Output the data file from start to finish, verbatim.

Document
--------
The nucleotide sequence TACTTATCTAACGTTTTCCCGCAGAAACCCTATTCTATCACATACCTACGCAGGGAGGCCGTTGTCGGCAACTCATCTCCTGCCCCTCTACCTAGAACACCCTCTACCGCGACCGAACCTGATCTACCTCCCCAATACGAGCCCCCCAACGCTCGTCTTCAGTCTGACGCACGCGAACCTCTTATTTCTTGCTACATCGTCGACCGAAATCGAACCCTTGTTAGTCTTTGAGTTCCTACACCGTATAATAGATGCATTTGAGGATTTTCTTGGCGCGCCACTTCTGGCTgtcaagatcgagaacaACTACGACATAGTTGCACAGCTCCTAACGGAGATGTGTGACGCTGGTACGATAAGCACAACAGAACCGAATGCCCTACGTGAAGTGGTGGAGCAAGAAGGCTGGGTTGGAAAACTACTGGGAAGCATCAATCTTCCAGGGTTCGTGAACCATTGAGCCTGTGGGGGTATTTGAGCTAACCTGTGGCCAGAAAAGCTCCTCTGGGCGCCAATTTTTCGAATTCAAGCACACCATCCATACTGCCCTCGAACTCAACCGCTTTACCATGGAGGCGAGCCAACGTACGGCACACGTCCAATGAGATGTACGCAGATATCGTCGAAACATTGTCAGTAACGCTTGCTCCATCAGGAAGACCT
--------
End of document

The nucleotide sequence TACTTATCTAACGTTTTCCCGCAGAAACCCTATTCTATCACATACCTACGCAGGGAGGCCGTTGTCGGCAACTCATCTCCTGCCCCTCTACCTAGAACACCCTCTACCGCGACCGAACCTGATCTACCTCCCCAATACGAGCCCCCCAACGCTCGTCTTCAGTCTGACGCACGCGAACCTCTTATTTCTTGCTACATCGTCGACCGAAATCGAACCCTTGTTAGTCTTTGAGTTCCTACACCGTATAATAGATGCATTTGAGGATTTTCTTGGCGCGCCACTTCTGGCTgtcaagatcgagaacaACTACGACATAGTTGCACAGCTCCTAACGGAGATGTGTGACGCTGGTACGATAAGCACAACAGAACCGAATGCCCTACGTGAAGTGGTGGAGCAAGAAGGCTGGGTTGGAAAACTACTGGGAAGCATCAATCTTCCAGGGTTCGTGAACCATTGAGCCTGTGGGGGTATTTGAGCTAACCTGTGGCCAGAAAAGCTCCTCTGGGCGCCAATTTTTCGAATTCAAGCACACCATCCATACTGCCCTCGAACTCAACCGCTTTACCATGGAGGCGAGCCAACGTACGGCACACGTCCAATGAGATGTACGCAGATATCGTCGAAACATTGTCAGTAACGCTTGCTCCATCAGGAAGACCT